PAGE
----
Therefore the marks are aurally similar to a below average degree.
They are visually similar to a low degree taking into consideration the specific graphic design of the contested mark (inverted ‘E’) that further differentiates the visual appearance of the element ‘TEX’ in the two signs.
Conceptually, the contested mark as a whole has no meaning. Reference is made to the previously examined semantic content of the marks. The marks differ with respect to the element ‘TRIPLE’ of the contested sign that has no counterpart in the earlier mark. They are similar insofar as they both refer to the concept of textile. Taking into account the goods concerned for which the element ‘TEX’ is weakly distinctive, the marks can be considered conceptually similar to a below average degree.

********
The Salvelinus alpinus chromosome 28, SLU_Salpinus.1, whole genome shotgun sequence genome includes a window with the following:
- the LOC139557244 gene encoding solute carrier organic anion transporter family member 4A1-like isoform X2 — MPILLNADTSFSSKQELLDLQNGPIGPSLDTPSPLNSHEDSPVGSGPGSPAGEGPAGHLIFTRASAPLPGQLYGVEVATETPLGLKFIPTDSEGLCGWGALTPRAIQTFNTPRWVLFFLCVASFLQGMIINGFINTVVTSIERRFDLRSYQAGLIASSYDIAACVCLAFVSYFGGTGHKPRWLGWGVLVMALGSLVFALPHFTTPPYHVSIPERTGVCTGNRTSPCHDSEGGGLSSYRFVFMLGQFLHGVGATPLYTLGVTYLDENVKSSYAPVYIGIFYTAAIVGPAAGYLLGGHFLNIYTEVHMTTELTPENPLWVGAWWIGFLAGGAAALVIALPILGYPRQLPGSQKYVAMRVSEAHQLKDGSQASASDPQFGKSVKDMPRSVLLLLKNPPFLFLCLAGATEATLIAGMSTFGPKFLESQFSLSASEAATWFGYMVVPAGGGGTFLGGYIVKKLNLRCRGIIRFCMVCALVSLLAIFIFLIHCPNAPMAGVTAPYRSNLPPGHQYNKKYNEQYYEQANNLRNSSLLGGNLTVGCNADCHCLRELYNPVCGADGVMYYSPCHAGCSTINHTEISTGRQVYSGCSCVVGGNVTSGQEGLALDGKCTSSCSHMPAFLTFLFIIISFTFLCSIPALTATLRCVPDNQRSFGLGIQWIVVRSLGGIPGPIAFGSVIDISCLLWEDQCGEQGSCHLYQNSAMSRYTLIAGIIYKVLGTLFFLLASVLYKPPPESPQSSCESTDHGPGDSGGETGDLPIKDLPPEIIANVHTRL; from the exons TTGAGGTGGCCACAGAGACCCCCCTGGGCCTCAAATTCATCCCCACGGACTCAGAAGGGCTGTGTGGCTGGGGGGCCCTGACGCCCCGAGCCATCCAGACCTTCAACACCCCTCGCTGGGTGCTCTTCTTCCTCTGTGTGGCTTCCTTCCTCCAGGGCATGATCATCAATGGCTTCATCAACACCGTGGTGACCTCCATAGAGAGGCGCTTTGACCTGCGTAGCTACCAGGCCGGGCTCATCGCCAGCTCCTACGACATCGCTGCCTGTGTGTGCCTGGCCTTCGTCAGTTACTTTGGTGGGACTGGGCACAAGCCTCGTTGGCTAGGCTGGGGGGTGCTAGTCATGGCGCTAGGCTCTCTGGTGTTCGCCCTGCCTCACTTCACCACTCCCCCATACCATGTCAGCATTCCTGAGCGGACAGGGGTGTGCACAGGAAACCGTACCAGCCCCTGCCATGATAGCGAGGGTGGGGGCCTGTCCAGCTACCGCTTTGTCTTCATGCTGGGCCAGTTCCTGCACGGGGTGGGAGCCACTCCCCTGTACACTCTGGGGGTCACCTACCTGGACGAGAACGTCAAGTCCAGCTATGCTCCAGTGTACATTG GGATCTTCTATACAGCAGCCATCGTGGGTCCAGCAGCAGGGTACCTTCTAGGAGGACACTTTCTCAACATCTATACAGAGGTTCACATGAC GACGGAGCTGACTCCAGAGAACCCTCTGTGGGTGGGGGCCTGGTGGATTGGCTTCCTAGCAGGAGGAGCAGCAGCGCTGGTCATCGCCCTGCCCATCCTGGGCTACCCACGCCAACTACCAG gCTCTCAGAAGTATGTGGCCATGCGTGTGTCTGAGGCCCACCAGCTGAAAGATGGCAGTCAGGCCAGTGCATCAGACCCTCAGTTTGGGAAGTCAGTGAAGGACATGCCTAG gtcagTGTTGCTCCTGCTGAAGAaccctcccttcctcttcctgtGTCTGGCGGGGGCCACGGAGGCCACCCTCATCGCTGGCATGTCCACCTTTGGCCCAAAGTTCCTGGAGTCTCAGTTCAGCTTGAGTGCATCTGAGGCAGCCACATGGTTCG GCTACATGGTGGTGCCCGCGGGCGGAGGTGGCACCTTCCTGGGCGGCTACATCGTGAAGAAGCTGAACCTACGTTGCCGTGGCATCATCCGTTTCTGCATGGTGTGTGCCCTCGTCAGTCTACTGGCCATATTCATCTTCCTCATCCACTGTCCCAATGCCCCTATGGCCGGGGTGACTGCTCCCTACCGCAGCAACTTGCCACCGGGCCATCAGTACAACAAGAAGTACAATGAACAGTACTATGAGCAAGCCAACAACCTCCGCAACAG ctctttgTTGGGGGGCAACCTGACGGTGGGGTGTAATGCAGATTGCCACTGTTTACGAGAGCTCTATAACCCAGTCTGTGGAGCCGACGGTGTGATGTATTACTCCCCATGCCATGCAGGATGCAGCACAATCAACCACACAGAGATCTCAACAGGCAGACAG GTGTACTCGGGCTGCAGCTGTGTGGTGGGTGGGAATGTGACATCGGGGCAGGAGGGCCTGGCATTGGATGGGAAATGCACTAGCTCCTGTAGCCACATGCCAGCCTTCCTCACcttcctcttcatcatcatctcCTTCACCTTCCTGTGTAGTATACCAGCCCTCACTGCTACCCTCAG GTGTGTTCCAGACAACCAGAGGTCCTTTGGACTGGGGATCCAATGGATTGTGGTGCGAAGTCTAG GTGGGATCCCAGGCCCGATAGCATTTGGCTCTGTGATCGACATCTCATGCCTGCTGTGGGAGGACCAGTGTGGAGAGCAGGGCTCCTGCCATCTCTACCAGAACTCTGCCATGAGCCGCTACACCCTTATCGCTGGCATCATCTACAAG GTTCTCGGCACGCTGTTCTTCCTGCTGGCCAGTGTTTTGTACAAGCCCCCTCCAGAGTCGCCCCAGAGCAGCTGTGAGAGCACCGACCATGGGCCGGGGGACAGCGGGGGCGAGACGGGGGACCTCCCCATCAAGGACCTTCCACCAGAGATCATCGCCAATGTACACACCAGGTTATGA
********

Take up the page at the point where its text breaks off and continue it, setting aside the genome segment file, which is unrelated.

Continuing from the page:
- Distinctiveness of the earlier mark
The distinctiveness of the earlier mark is one of the factors to be taken into account in the global assessment of likelihood of confusion.
According to the opponent the earlier trade mark has a reputation in France in connection with part of the goods for which it is registered, namely clothing including boots, shoes and slippers. This claim must be properly considered given that the distinctiveness of the earlier trade mark must be taken into account in the assessment of likelihood of confusion. Indeed, the more distinctive the earlier mark, the greater will be the likelihood of confusion, and therefore marks with a highly distinctive character because of the recognition they possess on the market, enjoy broader protection than marks with a less distinctive character (29/09/1998, C-39/97, Canon, EU:C:1998:442, § 18).